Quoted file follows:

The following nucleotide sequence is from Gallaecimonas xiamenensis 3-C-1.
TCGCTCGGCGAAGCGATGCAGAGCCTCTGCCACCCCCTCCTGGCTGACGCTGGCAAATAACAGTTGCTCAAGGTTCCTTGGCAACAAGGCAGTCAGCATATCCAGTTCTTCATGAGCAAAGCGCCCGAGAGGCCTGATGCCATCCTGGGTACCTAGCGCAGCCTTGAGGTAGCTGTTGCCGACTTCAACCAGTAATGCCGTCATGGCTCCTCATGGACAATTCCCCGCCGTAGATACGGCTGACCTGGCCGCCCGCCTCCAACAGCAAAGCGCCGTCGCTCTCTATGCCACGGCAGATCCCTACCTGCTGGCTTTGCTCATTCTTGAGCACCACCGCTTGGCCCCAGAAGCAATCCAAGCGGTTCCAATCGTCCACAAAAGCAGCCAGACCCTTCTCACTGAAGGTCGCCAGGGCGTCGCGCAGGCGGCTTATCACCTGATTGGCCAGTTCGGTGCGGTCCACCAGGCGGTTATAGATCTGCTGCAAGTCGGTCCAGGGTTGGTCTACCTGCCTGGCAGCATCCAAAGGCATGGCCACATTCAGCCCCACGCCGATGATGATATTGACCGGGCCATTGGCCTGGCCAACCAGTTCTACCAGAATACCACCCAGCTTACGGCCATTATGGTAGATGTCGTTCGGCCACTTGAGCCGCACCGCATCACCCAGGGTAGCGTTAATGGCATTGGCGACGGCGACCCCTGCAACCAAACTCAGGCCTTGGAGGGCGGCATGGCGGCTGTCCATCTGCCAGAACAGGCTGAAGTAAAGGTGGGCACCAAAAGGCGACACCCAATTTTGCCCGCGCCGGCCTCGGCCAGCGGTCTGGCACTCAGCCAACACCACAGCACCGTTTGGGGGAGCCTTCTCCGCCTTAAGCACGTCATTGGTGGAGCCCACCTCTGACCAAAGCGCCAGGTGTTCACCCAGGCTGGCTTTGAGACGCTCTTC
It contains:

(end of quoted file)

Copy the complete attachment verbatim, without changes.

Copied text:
The following nucleotide sequence is from Gallaecimonas xiamenensis 3-C-1.
TCGCTCGGCGAAGCGATGCAGAGCCTCTGCCACCCCCTCCTGGCTGACGCTGGCAAATAACAGTTGCTCAAGGTTCCTTGGCAACAAGGCAGTCAGCATATCCAGTTCTTCATGAGCAAAGCGCCCGAGAGGCCTGATGCCATCCTGGGTACCTAGCGCAGCCTTGAGGTAGCTGTTGCCGACTTCAACCAGTAATGCCGTCATGGCTCCTCATGGACAATTCCCCGCCGTAGATACGGCTGACCTGGCCGCCCGCCTCCAACAGCAAAGCGCCGTCGCTCTCTATGCCACGGCAGATCCCTACCTGCTGGCTTTGCTCATTCTTGAGCACCACCGCTTGGCCCCAGAAGCAATCCAAGCGGTTCCAATCGTCCACAAAAGCAGCCAGACCCTTCTCACTGAAGGTCGCCAGGGCGTCGCGCAGGCGGCTTATCACCTGATTGGCCAGTTCGGTGCGGTCCACCAGGCGGTTATAGATCTGCTGCAAGTCGGTCCAGGGTTGGTCTACCTGCCTGGCAGCATCCAAAGGCATGGCCACATTCAGCCCCACGCCGATGATGATATTGACCGGGCCATTGGCCTGGCCAACCAGTTCTACCAGAATACCACCCAGCTTACGGCCATTATGGTAGATGTCGTTCGGCCACTTGAGCCGCACCGCATCACCCAGGGTAGCGTTAATGGCATTGGCGACGGCGACCCCTGCAACCAAACTCAGGCCTTGGAGGGCGGCATGGCGGCTGTCCATCTGCCAGAACAGGCTGAAGTAAAGGTGGGCACCAAAAGGCGACACCCAATTTTGCCCGCGCCGGCCTCGGCCAGCGGTCTGGCACTCAGCCAACACCACAGCACCGTTTGGGGGAGCCTTCTCCGCCTTAAGCACGTCATTGGTGGAGCCCACCTCTGACCAAAGCGCCAGGTGTTCACCCAGGCTGGCTTTGAGACGCTCTTC
It contains: